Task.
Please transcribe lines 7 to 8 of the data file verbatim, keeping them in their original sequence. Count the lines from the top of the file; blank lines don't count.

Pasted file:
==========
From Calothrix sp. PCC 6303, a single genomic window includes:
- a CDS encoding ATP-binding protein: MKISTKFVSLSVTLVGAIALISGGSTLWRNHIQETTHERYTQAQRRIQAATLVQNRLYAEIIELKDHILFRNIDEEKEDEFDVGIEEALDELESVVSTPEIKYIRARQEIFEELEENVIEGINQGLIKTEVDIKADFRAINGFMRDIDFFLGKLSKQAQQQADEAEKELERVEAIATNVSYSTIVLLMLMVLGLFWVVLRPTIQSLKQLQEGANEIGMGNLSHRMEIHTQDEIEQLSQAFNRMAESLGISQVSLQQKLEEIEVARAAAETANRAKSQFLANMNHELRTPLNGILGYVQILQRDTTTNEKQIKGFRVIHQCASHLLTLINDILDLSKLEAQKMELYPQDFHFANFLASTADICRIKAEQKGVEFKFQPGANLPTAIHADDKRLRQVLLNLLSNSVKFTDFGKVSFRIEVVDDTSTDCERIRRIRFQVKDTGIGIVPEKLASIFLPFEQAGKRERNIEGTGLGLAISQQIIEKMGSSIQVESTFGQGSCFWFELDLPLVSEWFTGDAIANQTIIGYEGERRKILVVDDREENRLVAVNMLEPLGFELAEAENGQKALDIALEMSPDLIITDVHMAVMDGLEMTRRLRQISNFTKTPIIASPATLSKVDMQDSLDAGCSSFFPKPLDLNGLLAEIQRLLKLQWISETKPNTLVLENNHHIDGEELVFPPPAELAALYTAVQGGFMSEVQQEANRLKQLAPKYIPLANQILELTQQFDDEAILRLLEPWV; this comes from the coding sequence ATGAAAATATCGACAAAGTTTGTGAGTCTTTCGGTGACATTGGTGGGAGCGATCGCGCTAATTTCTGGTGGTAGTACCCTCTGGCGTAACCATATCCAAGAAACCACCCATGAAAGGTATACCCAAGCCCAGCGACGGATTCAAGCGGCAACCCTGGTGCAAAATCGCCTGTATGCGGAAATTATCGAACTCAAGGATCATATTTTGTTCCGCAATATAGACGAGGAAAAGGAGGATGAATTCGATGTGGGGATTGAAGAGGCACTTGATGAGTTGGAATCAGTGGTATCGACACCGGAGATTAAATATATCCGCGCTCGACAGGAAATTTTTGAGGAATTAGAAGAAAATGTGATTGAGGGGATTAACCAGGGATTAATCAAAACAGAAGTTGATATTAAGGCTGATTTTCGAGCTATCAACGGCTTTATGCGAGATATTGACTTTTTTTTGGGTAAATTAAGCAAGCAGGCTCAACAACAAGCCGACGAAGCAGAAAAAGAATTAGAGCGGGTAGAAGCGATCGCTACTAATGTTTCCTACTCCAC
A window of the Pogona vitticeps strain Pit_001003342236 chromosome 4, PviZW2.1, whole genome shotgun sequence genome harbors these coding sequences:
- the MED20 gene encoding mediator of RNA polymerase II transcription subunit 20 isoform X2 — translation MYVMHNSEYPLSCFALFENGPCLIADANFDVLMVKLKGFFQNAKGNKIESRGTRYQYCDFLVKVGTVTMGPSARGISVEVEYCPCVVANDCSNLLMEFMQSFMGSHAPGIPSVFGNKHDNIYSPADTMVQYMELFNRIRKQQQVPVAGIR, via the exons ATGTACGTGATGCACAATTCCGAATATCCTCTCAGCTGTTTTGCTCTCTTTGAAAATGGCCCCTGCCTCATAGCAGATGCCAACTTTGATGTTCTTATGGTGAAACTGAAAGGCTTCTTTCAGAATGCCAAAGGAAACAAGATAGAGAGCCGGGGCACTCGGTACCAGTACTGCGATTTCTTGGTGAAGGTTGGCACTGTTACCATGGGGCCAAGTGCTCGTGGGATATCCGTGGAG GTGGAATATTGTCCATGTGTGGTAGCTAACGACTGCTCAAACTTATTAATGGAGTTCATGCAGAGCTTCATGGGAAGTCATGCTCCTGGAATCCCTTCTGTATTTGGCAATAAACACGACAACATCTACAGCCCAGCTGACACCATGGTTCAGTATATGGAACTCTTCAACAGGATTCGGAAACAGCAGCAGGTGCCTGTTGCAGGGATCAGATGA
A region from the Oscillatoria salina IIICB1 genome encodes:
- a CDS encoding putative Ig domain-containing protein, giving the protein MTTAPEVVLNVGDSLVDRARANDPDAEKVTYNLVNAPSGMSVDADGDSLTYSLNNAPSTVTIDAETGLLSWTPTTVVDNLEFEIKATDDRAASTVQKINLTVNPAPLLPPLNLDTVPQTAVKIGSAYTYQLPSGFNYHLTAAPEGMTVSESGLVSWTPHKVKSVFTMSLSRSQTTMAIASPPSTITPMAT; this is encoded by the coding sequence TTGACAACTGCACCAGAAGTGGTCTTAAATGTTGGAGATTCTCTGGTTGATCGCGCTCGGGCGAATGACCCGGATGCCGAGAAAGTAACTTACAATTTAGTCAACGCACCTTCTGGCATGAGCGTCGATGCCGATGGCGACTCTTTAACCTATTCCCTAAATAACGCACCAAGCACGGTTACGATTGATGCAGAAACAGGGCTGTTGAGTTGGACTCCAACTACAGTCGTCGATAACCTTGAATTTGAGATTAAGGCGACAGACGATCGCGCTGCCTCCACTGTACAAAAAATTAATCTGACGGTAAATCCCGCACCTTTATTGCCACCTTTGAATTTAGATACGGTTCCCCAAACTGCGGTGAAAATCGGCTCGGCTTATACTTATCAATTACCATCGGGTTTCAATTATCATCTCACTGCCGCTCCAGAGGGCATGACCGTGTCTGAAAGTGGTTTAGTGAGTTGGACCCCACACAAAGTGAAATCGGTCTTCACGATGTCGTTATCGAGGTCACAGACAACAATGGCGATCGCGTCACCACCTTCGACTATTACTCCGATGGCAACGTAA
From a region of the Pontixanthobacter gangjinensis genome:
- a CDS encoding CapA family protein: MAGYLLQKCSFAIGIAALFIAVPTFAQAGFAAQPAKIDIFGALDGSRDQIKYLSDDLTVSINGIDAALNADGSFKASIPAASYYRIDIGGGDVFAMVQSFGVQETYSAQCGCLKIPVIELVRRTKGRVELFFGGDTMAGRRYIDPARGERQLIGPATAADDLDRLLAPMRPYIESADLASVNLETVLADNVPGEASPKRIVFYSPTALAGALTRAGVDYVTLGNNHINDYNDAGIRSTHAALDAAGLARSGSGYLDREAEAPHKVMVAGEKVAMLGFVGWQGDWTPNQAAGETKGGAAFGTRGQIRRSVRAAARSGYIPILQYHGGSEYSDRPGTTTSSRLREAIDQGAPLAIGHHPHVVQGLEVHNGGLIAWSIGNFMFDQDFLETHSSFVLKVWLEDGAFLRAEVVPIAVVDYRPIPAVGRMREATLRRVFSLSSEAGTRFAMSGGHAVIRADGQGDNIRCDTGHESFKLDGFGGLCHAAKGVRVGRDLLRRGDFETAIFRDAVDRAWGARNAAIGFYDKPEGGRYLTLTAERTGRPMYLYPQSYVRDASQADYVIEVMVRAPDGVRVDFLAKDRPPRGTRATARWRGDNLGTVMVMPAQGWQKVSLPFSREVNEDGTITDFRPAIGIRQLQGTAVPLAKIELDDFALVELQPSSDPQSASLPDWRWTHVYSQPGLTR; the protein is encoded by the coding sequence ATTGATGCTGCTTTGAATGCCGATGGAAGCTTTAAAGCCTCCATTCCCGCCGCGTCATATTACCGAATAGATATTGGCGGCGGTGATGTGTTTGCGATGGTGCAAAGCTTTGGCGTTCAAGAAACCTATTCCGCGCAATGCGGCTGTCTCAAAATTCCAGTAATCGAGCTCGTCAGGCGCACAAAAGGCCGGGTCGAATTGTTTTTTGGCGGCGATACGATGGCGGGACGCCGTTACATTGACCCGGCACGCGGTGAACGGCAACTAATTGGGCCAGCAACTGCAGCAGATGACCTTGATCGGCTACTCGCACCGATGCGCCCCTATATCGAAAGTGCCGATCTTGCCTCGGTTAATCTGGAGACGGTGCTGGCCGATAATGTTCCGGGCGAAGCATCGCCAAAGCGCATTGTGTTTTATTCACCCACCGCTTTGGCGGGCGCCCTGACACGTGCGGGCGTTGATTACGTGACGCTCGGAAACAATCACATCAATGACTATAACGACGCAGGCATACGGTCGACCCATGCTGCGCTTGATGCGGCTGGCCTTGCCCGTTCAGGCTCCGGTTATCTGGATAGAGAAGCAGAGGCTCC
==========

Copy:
From a region of the Pontixanthobacter gangjinensis genome:
- a CDS encoding CapA family protein: MAGYLLQKCSFAIGIAALFIAVPTFAQAGFAAQPAKIDIFGALDGSRDQIKYLSDDLTVSINGIDAALNADGSFKASIPAASYYRIDIGGGDVFAMVQSFGVQETYSAQCGCLKIPVIELVRRTKGRVELFFGGDTMAGRRYIDPARGERQLIGPATAADDLDRLLAPMRPYIESADLASVNLETVLADNVPGEASPKRIVFYSPTALAGALTRAGVDYVTLGNNHINDYNDAGIRSTHAALDAAGLARSGSGYLDREAEAPHKVMVAGEKVAMLGFVGWQGDWTPNQAAGETKGGAAFGTRGQIRRSVRAAARSGYIPILQYHGGSEYSDRPGTTTSSRLREAIDQGAPLAIGHHPHVVQGLEVHNGGLIAWSIGNFMFDQDFLETHSSFVLKVWLEDGAFLRAEVVPIAVVDYRPIPAVGRMREATLRRVFSLSSEAGTRFAMSGGHAVIRADGQGDNIRCDTGHESFKLDGFGGLCHAAKGVRVGRDLLRRGDFETAIFRDAVDRAWGARNAAIGFYDKPEGGRYLTLTAERTGRPMYLYPQSYVRDASQADYVIEVMVRAPDGVRVDFLAKDRPPRGTRATARWRGDNLGTVMVMPAQGWQKVSLPFSREVNEDGTITDFRPAIGIRQLQGTAVPLAKIELDDFALVELQPSSDPQSASLPDWRWTHVYSQPGLTR; the protein is encoded by the coding sequence ATTGATGCTGCTTTGAATGCCGATGGAAGCTTTAAAGCCTCCATTCCCGCCGCGTCATATTACCGAATAGATATTGGCGGCGGTGATGTGTTTGCGATGGTGCAAAGCTTTGGCGTTCAAGAAACCTATTCCGCGCAATGCGGCTGTCTCAAAATTCCAGTAATCGAGCTCGTCAGGCGCACAAAAGGCCGGGTCGAATTGTTTTTTGGCGGCGATACGATGGCGGGACGCCGTTACATTGACCCGGCACGCGGTGAACGGCAACTAATTGGGCCAGCAACTGCAGCAGATGACCTTGATCGGCTACTCGCACCGATGCGCCCCTATATCGAAAGTGCCGATCTTGCCTCGGTTAATCTGGAGACGGTGCTGGCCGATAATGTTCCGGGCGAAGCATCGCCAAAGCGCATTGTGTTTTATTCACCCACCGCTTTGGCGGGCGCCCTGACACGTGCGGGCGTTGATTACGTGACGCTCGGAAACAATCACATCAATGACTATAACGACGCAGGCATACGGTCGACCCATGCTGCGCTTGATGCGGCTGGCCTTGCCCGTTCAGGCTCCGGTTATCTGGATAGAGAAGCAGAGGCTCC